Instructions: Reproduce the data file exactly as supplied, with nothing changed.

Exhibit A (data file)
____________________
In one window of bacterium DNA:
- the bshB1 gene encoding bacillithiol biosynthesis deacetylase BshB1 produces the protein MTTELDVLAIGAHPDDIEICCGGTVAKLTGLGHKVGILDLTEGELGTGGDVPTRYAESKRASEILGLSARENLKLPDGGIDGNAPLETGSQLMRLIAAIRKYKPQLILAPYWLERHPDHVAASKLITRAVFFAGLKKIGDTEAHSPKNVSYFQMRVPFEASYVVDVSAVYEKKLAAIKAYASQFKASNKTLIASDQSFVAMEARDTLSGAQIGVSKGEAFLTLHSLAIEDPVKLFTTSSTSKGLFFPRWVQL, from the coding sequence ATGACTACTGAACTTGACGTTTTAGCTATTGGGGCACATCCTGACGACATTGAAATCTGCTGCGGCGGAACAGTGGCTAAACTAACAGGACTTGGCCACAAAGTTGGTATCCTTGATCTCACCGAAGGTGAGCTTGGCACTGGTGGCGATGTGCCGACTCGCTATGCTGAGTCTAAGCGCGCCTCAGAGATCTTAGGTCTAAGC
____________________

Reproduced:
In one window of bacterium DNA:
- the bshB1 gene encoding bacillithiol biosynthesis deacetylase BshB1 produces the protein MTTELDVLAIGAHPDDIEICCGGTVAKLTGLGHKVGILDLTEGELGTGGDVPTRYAESKRASEILGLSARENLKLPDGGIDGNAPLETGSQLMRLIAAIRKYKPQLILAPYWLERHPDHVAASKLITRAVFFAGLKKIGDTEAHSPKNVSYFQMRVPFEASYVVDVSAVYEKKLAAIKAYASQFKASNKTLIASDQSFVAMEARDTLSGAQIGVSKGEAFLTLHSLAIEDPVKLFTTSSTSKGLFFPRWVQL, from the coding sequence ATGACTACTGAACTTGACGTTTTAGCTATTGGGGCACATCCTGACGACATTGAAATCTGCTGCGGCGGAACAGTGGCTAAACTAACAGGACTTGGCCACAAAGTTGGTATCCTTGATCTCACCGAAGGTGAGCTTGGCACTGGTGGCGATGTGCCGACTCGCTATGCTGAGTCTAAGCGCGCCTCAGAGATCTTAGGTCTAAGC